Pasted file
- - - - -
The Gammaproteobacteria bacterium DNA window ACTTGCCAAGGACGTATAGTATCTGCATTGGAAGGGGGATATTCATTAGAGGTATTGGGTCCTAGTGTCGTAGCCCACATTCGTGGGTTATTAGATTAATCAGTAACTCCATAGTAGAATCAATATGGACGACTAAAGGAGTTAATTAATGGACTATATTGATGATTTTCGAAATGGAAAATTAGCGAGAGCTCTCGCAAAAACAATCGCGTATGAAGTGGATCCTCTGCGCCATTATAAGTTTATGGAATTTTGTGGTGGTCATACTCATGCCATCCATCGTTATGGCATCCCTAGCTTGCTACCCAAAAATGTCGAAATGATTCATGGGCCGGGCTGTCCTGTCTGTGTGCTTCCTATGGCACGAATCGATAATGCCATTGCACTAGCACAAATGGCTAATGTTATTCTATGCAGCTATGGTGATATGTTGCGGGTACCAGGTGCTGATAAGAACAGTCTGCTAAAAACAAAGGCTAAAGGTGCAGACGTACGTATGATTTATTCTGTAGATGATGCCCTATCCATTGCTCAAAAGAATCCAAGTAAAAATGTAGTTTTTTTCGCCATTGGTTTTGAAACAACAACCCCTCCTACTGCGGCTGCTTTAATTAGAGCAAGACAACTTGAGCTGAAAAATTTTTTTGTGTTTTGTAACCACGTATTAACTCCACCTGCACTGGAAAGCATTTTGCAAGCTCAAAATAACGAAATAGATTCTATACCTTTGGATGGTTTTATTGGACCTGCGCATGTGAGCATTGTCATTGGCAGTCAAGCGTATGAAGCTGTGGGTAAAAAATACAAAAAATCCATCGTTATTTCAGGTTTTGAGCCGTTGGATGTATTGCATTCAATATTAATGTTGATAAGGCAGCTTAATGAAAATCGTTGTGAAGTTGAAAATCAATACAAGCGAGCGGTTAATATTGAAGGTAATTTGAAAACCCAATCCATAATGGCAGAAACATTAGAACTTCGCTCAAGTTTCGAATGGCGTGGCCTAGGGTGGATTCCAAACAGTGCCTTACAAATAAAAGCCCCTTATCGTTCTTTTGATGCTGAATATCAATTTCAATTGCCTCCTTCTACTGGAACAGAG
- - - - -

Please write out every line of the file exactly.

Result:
The Gammaproteobacteria bacterium DNA window ACTTGCCAAGGACGTATAGTATCTGCATTGGAAGGGGGATATTCATTAGAGGTATTGGGTCCTAGTGTCGTAGCCCACATTCGTGGGTTATTAGATTAATCAGTAACTCCATAGTAGAATCAATATGGACGACTAAAGGAGTTAATTAATGGACTATATTGATGATTTTCGAAATGGAAAATTAGCGAGAGCTCTCGCAAAAACAATCGCGTATGAAGTGGATCCTCTGCGCCATTATAAGTTTATGGAATTTTGTGGTGGTCATACTCATGCCATCCATCGTTATGGCATCCCTAGCTTGCTACCCAAAAATGTCGAAATGATTCATGGGCCGGGCTGTCCTGTCTGTGTGCTTCCTATGGCACGAATCGATAATGCCATTGCACTAGCACAAATGGCTAATGTTATTCTATGCAGCTATGGTGATATGTTGCGGGTACCAGGTGCTGATAAGAACAGTCTGCTAAAAACAAAGGCTAAAGGTGCAGACGTACGTATGATTTATTCTGTAGATGATGCCCTATCCATTGCTCAAAAGAATCCAAGTAAAAATGTAGTTTTTTTCGCCATTGGTTTTGAAACAACAACCCCTCCTACTGCGGCTGCTTTAATTAGAGCAAGACAACTTGAGCTGAAAAATTTTTTTGTGTTTTGTAACCACGTATTAACTCCACCTGCACTGGAAAGCATTTTGCAAGCTCAAAATAACGAAATAGATTCTATACCTTTGGATGGTTTTATTGGACCTGCGCATGTGAGCATTGTCATTGGCAGTCAAGCGTATGAAGCTGTGGGTAAAAAATACAAAAAATCCATCGTTATTTCAGGTTTTGAGCCGTTGGATGTATTGCATTCAATATTAATGTTGATAAGGCAGCTTAATGAAAATCGTTGTGAAGTTGAAAATCAATACAAGCGAGCGGTTAATATTGAAGGTAATTTGAAAACCCAATCCATAATGGCAGAAACATTAGAACTTCGCTCAAGTTTCGAATGGCGTGGCCTAGGGTGGATTCCAAACAGTGCCTTACAAATAAAAGCCCCTTATCGTTCTTTTGATGCTGAATATCAATTTCAATTGCCTCCTTCTACTGGAACAGAG